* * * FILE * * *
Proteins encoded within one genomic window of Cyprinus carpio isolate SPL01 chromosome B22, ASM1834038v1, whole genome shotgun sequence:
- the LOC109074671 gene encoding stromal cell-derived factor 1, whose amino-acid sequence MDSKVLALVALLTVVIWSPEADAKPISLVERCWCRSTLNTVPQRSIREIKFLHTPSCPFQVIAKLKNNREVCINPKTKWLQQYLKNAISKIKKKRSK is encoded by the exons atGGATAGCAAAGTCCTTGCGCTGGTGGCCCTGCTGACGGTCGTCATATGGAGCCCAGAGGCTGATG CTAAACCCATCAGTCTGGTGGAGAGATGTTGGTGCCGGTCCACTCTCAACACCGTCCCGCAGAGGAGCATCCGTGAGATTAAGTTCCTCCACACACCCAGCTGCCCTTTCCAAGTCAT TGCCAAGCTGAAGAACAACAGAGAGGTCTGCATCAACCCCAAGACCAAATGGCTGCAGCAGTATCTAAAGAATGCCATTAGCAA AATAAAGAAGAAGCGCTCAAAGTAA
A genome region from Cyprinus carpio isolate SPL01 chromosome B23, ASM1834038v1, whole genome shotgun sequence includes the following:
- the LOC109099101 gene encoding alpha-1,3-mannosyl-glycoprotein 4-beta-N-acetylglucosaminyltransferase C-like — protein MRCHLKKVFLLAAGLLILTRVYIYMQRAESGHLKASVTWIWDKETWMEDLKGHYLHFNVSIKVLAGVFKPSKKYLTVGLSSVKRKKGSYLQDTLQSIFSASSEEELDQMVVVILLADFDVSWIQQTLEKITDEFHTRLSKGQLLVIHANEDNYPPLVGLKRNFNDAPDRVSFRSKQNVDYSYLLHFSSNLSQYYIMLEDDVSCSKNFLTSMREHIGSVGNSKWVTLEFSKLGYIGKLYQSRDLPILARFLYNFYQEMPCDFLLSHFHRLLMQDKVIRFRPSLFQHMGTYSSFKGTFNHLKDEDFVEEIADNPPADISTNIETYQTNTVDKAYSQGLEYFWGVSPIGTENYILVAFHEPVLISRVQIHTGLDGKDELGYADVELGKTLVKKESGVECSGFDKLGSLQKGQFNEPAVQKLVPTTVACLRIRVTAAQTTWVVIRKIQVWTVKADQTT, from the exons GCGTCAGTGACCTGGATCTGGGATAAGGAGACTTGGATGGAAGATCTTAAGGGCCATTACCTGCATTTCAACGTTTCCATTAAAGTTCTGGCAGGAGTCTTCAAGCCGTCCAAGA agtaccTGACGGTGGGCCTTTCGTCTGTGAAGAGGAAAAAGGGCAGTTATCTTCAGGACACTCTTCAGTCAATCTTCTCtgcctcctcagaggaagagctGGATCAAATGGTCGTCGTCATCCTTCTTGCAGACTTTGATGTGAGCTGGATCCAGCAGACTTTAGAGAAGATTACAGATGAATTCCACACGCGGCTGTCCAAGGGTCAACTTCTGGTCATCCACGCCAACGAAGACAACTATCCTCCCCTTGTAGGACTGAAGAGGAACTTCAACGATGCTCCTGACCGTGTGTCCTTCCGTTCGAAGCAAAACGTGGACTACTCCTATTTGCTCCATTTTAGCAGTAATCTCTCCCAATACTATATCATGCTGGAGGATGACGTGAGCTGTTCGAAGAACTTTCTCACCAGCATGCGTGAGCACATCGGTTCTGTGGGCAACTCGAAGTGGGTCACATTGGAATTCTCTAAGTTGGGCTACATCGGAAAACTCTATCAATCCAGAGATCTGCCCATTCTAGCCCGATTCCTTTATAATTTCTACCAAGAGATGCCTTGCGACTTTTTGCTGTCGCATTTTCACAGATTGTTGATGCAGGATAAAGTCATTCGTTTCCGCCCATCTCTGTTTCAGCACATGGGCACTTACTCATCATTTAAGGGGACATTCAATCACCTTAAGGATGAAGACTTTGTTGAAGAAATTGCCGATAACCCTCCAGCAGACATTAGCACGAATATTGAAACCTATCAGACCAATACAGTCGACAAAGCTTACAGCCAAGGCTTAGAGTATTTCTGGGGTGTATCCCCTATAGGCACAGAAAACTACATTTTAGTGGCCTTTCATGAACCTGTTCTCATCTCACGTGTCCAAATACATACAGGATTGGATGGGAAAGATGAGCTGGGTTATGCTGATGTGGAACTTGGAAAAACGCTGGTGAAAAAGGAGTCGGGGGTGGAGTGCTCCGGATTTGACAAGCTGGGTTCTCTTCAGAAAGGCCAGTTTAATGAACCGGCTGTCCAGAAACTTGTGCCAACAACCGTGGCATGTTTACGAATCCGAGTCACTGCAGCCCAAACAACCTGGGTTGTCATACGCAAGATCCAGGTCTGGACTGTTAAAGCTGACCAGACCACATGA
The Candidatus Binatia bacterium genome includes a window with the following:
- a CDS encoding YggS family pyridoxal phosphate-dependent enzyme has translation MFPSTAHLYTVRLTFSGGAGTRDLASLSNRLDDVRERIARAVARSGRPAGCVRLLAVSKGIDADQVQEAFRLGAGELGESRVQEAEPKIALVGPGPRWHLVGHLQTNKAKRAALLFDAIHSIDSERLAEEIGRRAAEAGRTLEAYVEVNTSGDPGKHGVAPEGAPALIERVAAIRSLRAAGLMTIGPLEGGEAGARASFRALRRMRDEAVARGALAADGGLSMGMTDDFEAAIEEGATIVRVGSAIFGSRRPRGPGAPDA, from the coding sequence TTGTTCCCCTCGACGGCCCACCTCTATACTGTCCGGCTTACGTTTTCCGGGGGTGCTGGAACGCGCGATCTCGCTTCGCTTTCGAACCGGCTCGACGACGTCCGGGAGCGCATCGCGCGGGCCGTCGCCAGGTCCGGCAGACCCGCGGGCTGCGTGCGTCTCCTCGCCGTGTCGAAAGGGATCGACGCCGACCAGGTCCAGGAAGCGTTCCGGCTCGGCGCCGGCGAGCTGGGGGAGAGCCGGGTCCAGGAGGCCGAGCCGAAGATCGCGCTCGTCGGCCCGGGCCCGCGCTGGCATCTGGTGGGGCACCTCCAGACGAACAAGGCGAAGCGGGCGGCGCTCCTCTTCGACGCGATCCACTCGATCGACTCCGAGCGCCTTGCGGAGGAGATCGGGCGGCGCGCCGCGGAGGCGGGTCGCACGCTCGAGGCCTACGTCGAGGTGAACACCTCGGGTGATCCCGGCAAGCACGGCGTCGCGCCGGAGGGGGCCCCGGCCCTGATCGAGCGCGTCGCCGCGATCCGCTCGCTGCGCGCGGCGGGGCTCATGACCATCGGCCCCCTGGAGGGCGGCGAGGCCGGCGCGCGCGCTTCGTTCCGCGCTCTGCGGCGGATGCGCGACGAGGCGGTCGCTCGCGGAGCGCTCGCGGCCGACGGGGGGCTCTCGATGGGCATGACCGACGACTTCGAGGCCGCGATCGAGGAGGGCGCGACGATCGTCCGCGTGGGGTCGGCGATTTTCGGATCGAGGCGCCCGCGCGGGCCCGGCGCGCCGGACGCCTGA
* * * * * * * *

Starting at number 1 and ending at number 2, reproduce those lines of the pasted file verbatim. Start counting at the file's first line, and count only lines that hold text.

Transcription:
Proteins encoded within one genomic window of Cyprinus carpio isolate SPL01 chromosome B22, ASM1834038v1, whole genome shotgun sequence:
- the LOC109074671 gene encoding stromal cell-derived factor 1, whose amino-acid sequence MDSKVLALVALLTVVIWSPEADAKPISLVERCWCRSTLNTVPQRSIREIKFLHTPSCPFQVIAKLKNNREVCINPKTKWLQQYLKNAISKIKKKRSK is encoded by the exons atGGATAGCAAAGTCCTTGCGCTGGTGGCCCTGCTGACGGTCGTCATATGGAGCCCAGAGGCTGATG CTAAACCCATCAGTCTGGTGGAGAGATGTTGGTGCCGGTCCACTCTCAACACCGTCCCGCAGAGGAGCATCCGTGAGATTAAGTTCCTCCACACACCCAGCTGCCCTTTCCAAGTCAT TGCCAAGCTGAAGAACAACAGAGAGGTCTGCATCAACCCCAAGACCAAATGGCTGCAGCAGTATCTAAAGAATGCCATTAGCAA AATAAAGAAGAAGCGCTCAAAGTAA